Inside each bolt of lightning scarlet sparks, like petals of Columbine, sizzled before father’s thunder. There we thrived on our own guilt, its rendezvous with obsession, its little lives trembling, rife with imaginary anxieties… The garden full of phlox, the thought-petals pillaged by furry bees inside whose congregations galaxies of yellow burned like small suns. However graceful the garden, our Ladys’ Gloves reminded us we had time on our hands—those hands our own five-fingered blossoms. However long the pause of the eagle held aloft by thermals charcoal-colored rocks exhaled— there was only the one life we wasted. Perhaps folly waited up the road under the forest canopy. There moss hid hordes of erotica banished by columbine’s nectary. It was this flower that embellished the heights from which we gazed down, each year a little older, each day wearing a light coat of sweat and musk as we went about our business, re-inventing the memory of memory, letting our dead come closer to being long and far away.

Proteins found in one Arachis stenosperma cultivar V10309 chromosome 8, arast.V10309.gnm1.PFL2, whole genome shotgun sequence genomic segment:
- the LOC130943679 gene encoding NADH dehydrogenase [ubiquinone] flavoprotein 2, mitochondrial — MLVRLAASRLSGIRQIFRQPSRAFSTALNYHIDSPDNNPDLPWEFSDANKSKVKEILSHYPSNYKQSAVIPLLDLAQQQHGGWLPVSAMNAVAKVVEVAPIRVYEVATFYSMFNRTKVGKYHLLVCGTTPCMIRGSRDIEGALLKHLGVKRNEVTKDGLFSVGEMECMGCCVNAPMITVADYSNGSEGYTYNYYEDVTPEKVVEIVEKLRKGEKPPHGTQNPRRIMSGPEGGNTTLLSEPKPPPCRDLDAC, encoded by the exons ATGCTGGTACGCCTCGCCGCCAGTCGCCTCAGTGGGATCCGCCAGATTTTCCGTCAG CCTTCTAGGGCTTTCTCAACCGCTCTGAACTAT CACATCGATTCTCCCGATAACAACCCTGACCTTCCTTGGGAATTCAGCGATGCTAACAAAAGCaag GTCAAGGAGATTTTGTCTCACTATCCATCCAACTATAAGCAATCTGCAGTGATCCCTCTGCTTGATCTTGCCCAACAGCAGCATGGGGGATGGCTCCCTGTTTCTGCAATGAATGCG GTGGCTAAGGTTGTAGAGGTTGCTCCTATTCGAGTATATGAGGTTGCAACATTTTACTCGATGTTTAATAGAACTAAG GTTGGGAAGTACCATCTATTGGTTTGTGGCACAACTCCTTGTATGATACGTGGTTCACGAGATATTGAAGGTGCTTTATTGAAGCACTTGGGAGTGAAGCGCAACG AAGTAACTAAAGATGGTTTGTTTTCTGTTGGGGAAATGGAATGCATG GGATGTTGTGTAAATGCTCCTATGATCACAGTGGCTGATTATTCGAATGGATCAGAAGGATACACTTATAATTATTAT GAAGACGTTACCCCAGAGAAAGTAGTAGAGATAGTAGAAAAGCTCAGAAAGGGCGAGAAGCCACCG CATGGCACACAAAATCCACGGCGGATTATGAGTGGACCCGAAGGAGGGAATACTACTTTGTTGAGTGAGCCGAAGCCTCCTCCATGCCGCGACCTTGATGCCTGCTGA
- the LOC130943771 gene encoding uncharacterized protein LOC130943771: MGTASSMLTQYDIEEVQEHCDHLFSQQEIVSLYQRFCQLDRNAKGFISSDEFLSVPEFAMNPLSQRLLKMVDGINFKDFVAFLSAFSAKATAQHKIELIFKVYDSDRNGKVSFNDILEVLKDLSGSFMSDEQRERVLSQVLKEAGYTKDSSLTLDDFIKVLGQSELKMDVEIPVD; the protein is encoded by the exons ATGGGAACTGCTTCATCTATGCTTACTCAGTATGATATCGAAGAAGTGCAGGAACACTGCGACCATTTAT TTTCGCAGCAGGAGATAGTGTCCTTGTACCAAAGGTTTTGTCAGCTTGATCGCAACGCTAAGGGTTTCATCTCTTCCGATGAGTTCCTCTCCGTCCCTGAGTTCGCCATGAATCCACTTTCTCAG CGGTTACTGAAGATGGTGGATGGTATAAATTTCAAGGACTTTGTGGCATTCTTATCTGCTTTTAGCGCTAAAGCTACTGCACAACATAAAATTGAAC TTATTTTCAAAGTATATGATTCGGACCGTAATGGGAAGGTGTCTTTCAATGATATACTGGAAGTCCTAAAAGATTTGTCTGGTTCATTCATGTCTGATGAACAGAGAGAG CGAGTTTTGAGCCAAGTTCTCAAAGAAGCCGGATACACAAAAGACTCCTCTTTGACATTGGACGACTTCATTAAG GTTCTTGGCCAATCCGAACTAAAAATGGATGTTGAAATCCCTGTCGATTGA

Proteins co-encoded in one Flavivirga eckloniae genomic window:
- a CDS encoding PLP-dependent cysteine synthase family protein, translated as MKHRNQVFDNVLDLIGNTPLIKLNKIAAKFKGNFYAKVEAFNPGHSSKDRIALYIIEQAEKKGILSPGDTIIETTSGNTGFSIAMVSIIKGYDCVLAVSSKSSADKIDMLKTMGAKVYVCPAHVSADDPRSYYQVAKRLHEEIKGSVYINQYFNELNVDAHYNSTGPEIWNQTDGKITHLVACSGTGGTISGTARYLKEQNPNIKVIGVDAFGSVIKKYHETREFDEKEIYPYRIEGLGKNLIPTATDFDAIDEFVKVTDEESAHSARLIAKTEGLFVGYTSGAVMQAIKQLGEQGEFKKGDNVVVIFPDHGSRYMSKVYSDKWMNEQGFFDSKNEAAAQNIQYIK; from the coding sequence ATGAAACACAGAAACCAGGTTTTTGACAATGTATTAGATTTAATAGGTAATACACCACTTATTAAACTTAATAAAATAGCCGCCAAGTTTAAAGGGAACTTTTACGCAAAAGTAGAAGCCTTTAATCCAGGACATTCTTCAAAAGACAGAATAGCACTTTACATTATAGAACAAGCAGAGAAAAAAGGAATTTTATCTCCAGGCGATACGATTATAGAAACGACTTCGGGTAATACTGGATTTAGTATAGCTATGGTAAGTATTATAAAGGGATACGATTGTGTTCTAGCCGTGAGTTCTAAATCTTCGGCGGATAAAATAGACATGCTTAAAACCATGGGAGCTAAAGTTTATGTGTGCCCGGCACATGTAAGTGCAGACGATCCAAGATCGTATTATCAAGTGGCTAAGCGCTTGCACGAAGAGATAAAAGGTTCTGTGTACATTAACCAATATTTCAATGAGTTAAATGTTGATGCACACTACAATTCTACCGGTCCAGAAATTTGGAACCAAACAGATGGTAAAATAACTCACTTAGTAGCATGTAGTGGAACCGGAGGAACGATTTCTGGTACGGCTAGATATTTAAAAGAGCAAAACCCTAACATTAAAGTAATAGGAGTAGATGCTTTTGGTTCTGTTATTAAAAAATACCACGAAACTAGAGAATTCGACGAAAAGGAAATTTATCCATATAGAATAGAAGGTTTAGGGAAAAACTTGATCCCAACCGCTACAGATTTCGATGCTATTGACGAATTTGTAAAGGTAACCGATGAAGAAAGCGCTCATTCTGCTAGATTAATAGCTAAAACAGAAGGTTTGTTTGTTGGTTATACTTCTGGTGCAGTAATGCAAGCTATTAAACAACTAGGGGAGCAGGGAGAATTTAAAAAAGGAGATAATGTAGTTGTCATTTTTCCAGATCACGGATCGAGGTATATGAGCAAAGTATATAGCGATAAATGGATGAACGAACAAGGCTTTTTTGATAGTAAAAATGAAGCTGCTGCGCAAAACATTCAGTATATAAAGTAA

Judith Skillman’s eleventh collection of poems is Prisoner of the Swifts, Ahadada Books, reviewed in the current issue of Melusine. Heat Lightning: New and Selected Poems, 1986–2006 was published by Silverfish Review Press, 2006. The recipient of an award from the Academy of American Poets for her book Storm (Blue Begonia Press, 1998), Skillman’s work has appeared in Poetry, FIELD, The Southern Review, The Iowa Review, Midwest Quarterly Review, Seneca Review, and numerous other journals and anthologies. Please see www.judithskillman.com for more information.